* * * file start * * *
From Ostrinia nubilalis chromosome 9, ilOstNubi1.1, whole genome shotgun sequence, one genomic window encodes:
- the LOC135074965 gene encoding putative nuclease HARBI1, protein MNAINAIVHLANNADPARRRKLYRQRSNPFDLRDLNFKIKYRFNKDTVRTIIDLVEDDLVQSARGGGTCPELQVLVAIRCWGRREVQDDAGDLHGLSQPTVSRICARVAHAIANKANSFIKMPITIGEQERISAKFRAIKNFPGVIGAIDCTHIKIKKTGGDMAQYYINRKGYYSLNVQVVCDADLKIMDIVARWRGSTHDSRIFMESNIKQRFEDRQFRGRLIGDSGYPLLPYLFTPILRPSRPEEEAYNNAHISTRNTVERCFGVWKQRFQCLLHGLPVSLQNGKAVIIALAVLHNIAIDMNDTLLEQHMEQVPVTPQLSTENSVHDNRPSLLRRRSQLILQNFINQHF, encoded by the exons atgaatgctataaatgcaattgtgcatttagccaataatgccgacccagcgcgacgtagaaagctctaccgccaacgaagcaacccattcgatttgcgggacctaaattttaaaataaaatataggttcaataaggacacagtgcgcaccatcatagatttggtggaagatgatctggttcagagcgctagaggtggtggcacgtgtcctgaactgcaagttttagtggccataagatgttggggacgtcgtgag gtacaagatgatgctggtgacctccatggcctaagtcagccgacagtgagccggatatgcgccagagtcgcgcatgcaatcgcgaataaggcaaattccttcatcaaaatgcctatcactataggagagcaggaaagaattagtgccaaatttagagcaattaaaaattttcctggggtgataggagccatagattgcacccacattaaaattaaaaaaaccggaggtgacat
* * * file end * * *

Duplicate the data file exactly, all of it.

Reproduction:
From Ostrinia nubilalis chromosome 9, ilOstNubi1.1, whole genome shotgun sequence, one genomic window encodes:
- the LOC135074965 gene encoding putative nuclease HARBI1, protein MNAINAIVHLANNADPARRRKLYRQRSNPFDLRDLNFKIKYRFNKDTVRTIIDLVEDDLVQSARGGGTCPELQVLVAIRCWGRREVQDDAGDLHGLSQPTVSRICARVAHAIANKANSFIKMPITIGEQERISAKFRAIKNFPGVIGAIDCTHIKIKKTGGDMAQYYINRKGYYSLNVQVVCDADLKIMDIVARWRGSTHDSRIFMESNIKQRFEDRQFRGRLIGDSGYPLLPYLFTPILRPSRPEEEAYNNAHISTRNTVERCFGVWKQRFQCLLHGLPVSLQNGKAVIIALAVLHNIAIDMNDTLLEQHMEQVPVTPQLSTENSVHDNRPSLLRRRSQLILQNFINQHF, encoded by the exons atgaatgctataaatgcaattgtgcatttagccaataatgccgacccagcgcgacgtagaaagctctaccgccaacgaagcaacccattcgatttgcgggacctaaattttaaaataaaatataggttcaataaggacacagtgcgcaccatcatagatttggtggaagatgatctggttcagagcgctagaggtggtggcacgtgtcctgaactgcaagttttagtggccataagatgttggggacgtcgtgag gtacaagatgatgctggtgacctccatggcctaagtcagccgacagtgagccggatatgcgccagagtcgcgcatgcaatcgcgaataaggcaaattccttcatcaaaatgcctatcactataggagagcaggaaagaattagtgccaaatttagagcaattaaaaattttcctggggtgataggagccatagattgcacccacattaaaattaaaaaaaccggaggtgacat